Wild, focused, pure joy of the chase.

To be fast enough to catch the lure.

Early life of a future lure-courser

This is an adaptation from general guidelines for whippet and greyhound owners: their needs and physical traits differ slightly from Irish Wolfhounds, which makes some things a bit different.

Puppy bin

As lure-coursing isn’t exactly a sport nor a competition as greyhound racing, and thus the speed isn’t the most decisive factor, you should always select the puppy you feel most your own. If you really want to select one from the litter, try to select an active and brave puppy, which is interested in it’s surroundings. The best advice is to check the puppies feeding time: the one who is most brutally interested in her food should be your safest bet on natural chasing instinct.

Why? Because it’s food that’s running away from you.

Coming Home

In addition to normal visits to the yard the puppy needs walkies and exercise. This should be without restraints of anykind, the puppy should be able to run as she wishes and as much as she wants. And preferably in as many different terrain types as possible. The more the puppy is moving without the leash, the more it’s internal muscles develop and the overall agility improves. This is of crucial importance at latter age, when the structural bodymass starts to develop.

The puppy should be induced into different social contacts and should be growing mentally also. This requires contact with other dogs and playing. The first is simple to do: just meet as much different dogs in the local dog park or equivalent, and/or visit other people who own dogs. The experiences should be positive overall and well planned beforehand. Well planned means that you don’t take your precious puppy to a dog which you know to hate puppies, for example.

Playing is completely different story: the puppy shouldn’t be forced to play anymore than exercising. If you want to administer the playing, remember to keep in mind that the function of play for a dog is to rehearse the chase and capture of prey. Chasing a rag, tearing a piece of fur and chasing a ball are excellent ways to simulate the chase.

Remember to quit the playing when the intensity of the play is at it’s height! This way you are enhancing the instinct instead of fullfilling the need. The enhancing of instinct is what we’re aiming to, to create a lurefast runner!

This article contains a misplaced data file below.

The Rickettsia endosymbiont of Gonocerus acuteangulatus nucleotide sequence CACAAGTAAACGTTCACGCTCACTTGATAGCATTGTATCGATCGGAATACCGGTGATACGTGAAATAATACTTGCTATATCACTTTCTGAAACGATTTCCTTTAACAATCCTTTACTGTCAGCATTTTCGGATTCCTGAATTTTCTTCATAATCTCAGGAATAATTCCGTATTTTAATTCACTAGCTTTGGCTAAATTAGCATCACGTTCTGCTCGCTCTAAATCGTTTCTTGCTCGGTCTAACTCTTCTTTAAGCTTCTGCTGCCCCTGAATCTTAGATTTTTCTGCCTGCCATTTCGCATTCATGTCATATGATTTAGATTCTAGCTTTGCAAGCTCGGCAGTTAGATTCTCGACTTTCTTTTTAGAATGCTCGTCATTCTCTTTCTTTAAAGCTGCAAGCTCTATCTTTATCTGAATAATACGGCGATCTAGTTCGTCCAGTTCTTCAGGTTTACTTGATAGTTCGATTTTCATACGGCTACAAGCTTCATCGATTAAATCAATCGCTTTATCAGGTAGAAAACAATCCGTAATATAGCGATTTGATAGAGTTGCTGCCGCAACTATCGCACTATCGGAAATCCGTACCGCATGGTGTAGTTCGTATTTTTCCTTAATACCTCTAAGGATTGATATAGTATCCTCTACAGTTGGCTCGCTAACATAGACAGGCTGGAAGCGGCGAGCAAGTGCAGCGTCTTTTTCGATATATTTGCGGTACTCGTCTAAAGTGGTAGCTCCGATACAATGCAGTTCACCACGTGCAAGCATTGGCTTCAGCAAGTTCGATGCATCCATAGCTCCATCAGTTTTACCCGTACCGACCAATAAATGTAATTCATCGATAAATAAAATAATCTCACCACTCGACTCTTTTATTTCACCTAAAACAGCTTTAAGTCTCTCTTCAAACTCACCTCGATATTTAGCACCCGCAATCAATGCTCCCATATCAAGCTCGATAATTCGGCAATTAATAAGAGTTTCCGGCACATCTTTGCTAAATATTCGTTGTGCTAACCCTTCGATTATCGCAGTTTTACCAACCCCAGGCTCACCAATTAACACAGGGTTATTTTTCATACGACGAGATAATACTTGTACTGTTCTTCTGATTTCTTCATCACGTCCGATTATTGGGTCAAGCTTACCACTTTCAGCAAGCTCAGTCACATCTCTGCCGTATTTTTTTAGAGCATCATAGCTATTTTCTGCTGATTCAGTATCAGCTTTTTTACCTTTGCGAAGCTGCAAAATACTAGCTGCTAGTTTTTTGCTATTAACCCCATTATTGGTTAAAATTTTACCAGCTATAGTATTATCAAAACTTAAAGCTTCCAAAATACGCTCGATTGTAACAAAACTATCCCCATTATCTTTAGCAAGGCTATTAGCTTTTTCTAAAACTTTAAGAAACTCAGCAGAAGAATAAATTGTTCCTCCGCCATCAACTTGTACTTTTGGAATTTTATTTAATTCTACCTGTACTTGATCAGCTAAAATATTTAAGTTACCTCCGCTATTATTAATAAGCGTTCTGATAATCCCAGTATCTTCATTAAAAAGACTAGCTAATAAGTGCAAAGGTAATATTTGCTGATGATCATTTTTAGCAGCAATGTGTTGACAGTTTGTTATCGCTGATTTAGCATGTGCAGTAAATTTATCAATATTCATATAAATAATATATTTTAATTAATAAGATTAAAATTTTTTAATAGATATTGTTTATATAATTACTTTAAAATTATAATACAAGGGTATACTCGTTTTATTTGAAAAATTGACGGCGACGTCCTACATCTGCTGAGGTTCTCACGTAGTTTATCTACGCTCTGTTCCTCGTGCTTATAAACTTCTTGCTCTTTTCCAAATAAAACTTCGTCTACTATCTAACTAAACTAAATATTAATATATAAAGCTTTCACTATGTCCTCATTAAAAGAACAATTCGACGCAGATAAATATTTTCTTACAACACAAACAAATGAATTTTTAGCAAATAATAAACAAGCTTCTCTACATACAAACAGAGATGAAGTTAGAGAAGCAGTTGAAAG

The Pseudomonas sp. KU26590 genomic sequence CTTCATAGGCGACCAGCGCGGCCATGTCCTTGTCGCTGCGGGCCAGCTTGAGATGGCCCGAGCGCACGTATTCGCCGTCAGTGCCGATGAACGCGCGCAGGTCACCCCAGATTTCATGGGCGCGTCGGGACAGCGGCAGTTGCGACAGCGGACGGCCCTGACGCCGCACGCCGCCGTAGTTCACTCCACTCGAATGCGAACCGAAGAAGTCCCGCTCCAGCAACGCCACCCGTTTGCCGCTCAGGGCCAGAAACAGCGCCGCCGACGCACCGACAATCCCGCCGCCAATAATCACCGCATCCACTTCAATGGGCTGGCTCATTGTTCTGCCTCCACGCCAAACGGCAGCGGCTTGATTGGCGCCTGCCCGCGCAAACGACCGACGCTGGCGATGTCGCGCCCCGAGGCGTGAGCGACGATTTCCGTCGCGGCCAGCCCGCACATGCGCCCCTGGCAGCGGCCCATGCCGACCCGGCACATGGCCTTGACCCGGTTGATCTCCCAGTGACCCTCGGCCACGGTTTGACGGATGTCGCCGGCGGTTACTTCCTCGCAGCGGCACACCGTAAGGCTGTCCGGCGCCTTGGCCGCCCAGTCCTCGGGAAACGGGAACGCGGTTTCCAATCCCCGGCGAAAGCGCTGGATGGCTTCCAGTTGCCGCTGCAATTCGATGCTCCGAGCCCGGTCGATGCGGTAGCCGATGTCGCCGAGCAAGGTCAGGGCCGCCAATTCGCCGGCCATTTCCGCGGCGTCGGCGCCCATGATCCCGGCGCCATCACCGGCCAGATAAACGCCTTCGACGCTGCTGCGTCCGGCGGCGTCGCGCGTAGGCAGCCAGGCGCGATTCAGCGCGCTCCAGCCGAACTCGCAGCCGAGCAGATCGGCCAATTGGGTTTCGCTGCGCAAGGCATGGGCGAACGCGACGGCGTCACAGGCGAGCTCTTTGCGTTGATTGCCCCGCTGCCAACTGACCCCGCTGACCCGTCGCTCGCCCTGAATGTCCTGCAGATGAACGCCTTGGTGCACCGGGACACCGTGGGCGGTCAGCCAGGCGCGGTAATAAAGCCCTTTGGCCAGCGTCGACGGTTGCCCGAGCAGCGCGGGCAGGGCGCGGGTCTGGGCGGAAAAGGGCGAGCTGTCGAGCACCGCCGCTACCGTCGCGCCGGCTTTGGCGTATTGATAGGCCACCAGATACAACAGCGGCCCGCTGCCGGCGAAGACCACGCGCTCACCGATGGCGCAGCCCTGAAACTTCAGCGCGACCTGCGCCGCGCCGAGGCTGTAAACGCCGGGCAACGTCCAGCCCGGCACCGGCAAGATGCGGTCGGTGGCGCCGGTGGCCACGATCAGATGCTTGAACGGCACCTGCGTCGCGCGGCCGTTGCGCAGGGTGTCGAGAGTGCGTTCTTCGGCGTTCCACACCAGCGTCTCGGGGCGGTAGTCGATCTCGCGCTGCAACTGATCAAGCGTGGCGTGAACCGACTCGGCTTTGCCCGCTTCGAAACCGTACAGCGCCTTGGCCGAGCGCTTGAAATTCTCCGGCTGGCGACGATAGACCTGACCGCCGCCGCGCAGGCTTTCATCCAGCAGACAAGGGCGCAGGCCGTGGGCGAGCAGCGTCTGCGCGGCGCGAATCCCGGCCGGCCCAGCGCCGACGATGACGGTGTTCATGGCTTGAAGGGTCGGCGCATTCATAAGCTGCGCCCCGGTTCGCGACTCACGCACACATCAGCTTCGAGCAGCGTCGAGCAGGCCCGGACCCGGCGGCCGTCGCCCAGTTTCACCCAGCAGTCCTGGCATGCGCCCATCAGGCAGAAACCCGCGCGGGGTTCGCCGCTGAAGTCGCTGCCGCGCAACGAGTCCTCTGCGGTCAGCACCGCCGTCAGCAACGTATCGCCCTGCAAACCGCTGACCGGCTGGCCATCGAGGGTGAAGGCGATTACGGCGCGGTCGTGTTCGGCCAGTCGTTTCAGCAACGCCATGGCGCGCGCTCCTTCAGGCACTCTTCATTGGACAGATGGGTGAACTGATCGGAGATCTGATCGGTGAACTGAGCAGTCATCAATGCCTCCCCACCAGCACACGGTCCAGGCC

You should be creative with the different games: chasing a ball or a frisbee, fetching a rag, tug of war, all have their function and should be changed day in, day out.

Rewarding the puppy is extremely important: a good reward is enhancing the effect of the play. However, a pet and praising the dog is quite enough, there is no real need for snacks as reward.

The best place to play is outside and my opinion is that the puppy should be trained from early on that inside is for resting and feeding, outside for playing and games. You should also remember that the puppy needs to rest, and when the puppy goes to rest, she should be left there. It should be made known to everyone in the household that when the puppy rests, she is not to be disturbed in any way.

You see, the most of the development of the muscles and mind of the dog -as well as us humans- happens during sleep and rest.

The muscles, tendons and the body of an Irish Wolfhound grows in extreme measures. From 500 grams to 50 kg within a year is the worst genetic disease this breed has, surpassing every other hereditary ailment. This should be kept in mind when working with Irish Wolfhound puppy: do not force her to exercise, let her rest when she rests and know your dog to notice any ailments well in time.

Nature has it’s ways, and this holds even with Irish Wolfhound.

Routines and routines

I’m having a bit of a writer’s block currently: I’m feeling that my posts are – and drafts – are revolving around just few subjects. Which I have covered already pretty well, only tweaking and clarifying the older posts regularily. 

I suppose this happens even when you’re living, exercising and/or training dog’s, too: you get railroaded into certain routines without noticing how simple and predictable your routines become. It’s food in the morning, walkies at noon, food in the evening, with ‘scheduled’ training in between.

Howabout the training? Unles you are very meticulous and plan your trainings beforehand (or have a training diary), you are bound to end up doing the same kind of strength, speed and stamina trainings over and over. And most probably in the same place, so the dogs will learn what happens where and when. The curses of organized training system.